It’s no secret that firefighters are subject to health and safety risks.

As a result, they wear and carry protective equipment intended to mitigate such risks.

Nevertheless, when you add up all the hazards firefighters face over the course of their careers, it may not come as a surprise how adversely many firefighters are impacted by the time they get to retirement.

The good news is that improvements in fire safety have made it rare for a firefighter to be killed directly by the flames of a fire. The bad news is that firefighting is still dangerous. The realities of firefighter health and safety include sickness and death caused by a number of factors related to a firefighting career.


One of the primary risks for firefighters is heat injury, which in certain cases can turn fatal if not alleviated. This is further exacerbated by a necessity to wear heavy, insulated clothing, as protection from fire.

Of course, excess heat can affect any person, whether a firefighter or not. But firefighters are exposed to more extreme heat than most non-firefighters.

Heat stress impacts a firefighter’s ability to think clearly. When this occurs while operating in a dangerous environment — such as in a burning building — the risks to oneself and others become magnified.

Related to heat injuries is developing rhabdomyolysis, which is the breakdown of muscle tissue and has many causes including heat exposure, high core body temperature and prolonged, intense exertion. Some symptoms may include muscle pains, weakness, vomiting and confusion. Routine firefighter tasks, such as carrying extra weight of equipment and working in hot environments, can increase firefighters’ risk for rhabdomyolysis.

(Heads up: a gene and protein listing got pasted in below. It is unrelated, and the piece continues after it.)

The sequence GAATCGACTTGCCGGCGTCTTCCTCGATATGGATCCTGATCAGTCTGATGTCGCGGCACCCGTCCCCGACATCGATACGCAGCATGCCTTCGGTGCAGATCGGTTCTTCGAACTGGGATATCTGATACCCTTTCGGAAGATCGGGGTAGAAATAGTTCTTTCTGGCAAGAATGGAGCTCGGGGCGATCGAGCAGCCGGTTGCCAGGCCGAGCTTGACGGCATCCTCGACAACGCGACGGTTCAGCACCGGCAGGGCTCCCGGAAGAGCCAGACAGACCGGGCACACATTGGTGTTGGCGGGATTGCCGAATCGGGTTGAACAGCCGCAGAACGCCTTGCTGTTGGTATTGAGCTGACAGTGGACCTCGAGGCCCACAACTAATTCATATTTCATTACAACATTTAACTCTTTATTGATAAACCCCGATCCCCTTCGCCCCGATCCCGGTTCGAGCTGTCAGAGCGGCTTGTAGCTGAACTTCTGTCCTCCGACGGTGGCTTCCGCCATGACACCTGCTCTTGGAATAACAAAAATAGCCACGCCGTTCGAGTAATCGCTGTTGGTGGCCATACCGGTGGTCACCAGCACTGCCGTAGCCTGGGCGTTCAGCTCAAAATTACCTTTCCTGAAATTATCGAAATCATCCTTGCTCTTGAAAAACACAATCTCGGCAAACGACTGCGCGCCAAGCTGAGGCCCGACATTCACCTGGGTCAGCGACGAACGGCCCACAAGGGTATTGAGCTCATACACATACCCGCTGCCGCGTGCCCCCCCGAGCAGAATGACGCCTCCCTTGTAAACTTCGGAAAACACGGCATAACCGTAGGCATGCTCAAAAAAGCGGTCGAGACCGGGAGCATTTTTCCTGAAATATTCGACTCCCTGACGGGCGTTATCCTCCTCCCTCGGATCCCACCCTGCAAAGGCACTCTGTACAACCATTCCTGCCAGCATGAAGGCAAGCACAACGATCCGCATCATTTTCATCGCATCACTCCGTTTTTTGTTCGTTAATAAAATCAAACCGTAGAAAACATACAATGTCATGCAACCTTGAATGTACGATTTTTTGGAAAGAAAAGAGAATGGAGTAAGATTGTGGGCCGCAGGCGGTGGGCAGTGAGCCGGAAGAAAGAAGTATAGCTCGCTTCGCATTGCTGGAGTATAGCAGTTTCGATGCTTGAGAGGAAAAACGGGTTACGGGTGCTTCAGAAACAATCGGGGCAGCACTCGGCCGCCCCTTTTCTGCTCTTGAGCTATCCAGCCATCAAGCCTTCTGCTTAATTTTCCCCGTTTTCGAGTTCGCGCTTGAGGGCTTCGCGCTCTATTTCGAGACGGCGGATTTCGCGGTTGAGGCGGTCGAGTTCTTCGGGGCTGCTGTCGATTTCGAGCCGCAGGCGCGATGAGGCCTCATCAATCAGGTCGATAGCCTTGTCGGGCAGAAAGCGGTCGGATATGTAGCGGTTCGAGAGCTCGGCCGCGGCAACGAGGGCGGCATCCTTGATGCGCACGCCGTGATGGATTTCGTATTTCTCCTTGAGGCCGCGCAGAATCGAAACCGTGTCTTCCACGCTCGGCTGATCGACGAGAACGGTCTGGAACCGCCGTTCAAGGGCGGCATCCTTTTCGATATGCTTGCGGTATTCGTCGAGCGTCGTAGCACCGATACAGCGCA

A leading cause of death during firefighting is the structural collapse of a burning building. This includes a falling wall or the collapse of a floor, a ceiling or roof. Structural collapses often occur without warning and may crush or trap firefighters.

To avoid loss of life, all on-duty firefighters are trained to maintain two-way communication with the incident commander and are equipped with a personal alert safety system (PASS) device on all fire scenes (more below).


Some firefighters have been injured or killed by vehicles at the scene of a fire or emergency.

However, in the United States, 25% of firefighter fatalities are caused by traffic collisions that occur while responding to, or returning from, an incident.

A common measure fire departments have taken to prevent this is to require firefighters to wear a bright yellow reflective vest over their coats if they have to work on a public road, to make them more visible to passing drivers.


Although this is infrequent, sometimes firefighters have been assaulted by members of the public while responding to calls. The threat of such attacks in certain areas can cause firefighters to become distracted from the fire or situation at hand, which could result in injury to themselves or the patient they are aiding, due to insufficient attention.


Cardiovascular diseases represent a number of impairments that involve a person’s heart or blood vessels and is the leading cause of death in most areas of the world.

In the United States, the most common cause of on-duty firefighter fatalities is sudden cardiac death (heart failure).

Historically, the fire service blamed poor firefighter physical condition for being the primary cause of cardiovascular-related deaths. However, over the last 20 years, studies and research have indicated that toxic gasses put fire service personnel at significantly higher risk for cardiovascular-related conditions and death.

Other factors associated with firefighting, such as mental stress, heat stress, and heavy physical exertion, also increase the risk of cardiovascular events.

During fire suppression activities a firefighter can reach peak or near peak heart rates which can act as a trigger for a cardiac event.